One of our favorite destinations remembered from our 2006 Fijian cruise aboard Raven was Viani Bay, a quiet pastoral spot on Vanua Levu’s southeast corner, just across the Somosomo Strait from the island of Taveuni. Viani Bay is so secluded it is not even serviced by a road. Access is by boat (or maybe chartered seaplane) or a very long walk! In the morning the school children cross from one side of the bay to the other to attend school on the local version of a school bus.
And we had fond memories of Jack Fisher, a colorful local man well known amongst the yachties. It was a pleasure to see he was still there and up to his same old routine. Jack is a big jolly fellow, full of stories. He has set himself up as the resident dive guide for visiting yachts. His knowledge of local weather and water conditions and reef topography makes it a pleasure to have him join us for a morning of diving. The entire bay is populated with Fishers – Jack’s grandfather was a British (I think) sailor who bought the entire bay at the turn of the century. Jack would be 3/4 Fijian, but he speaks with an odd accent that must have a bit of the old country mixed in.
Jack’s son ferried him out to AVATAR at the pre-determined time; as soon as Jack climbed aboard we were off to visit the best dive sites along the Rainbow Reef: the White Wall, the Purple Wall, Fish Factory, Cabbage Patch, The Point; whatever the selection of the day. He guided us to the best anchorages, gave us detailed instructions for each dive, and manned our dinghy for us while we explored below the water – following our bubble trail and picking us up when we surfaced.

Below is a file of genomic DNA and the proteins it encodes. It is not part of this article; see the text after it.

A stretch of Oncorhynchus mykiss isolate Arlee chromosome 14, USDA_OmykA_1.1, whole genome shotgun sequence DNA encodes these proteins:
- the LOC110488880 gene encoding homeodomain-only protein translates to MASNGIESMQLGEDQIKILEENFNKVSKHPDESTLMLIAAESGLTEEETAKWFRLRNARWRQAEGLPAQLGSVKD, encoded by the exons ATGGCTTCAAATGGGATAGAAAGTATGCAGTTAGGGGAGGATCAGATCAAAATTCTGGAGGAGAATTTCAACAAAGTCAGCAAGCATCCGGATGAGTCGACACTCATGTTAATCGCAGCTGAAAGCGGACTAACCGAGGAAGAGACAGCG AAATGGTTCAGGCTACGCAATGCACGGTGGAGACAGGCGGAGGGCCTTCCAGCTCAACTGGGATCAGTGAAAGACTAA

Rod’s girlfriend Mayflor is just learning to scuba dive this trip, so with Jack watching out it made it easy for all four of us to dive together, Rod supervising May, knowing AVATAR was securely anchored and our dive tender was tracking our underwater route. My favorite dive was the White Wall, a sheer wall festooned with soft white corals. Access is through a descending tunnel in limestone, lined with sea fans and ending in blue water on the sheer face of the wall at 20 meters or so – a great photo op. But another dive was a close second, along a shallow reef rich with soft corals and swarming with literally millions of small brightly colored fish. Mike laughed when I was attacked by a pair of clown fish – I must have been close to their nest because instead of tucking themselves safely in the tentacles of their anemone house, they came charging out at me in the blue water, darting right up to my face mask, too close to even focus.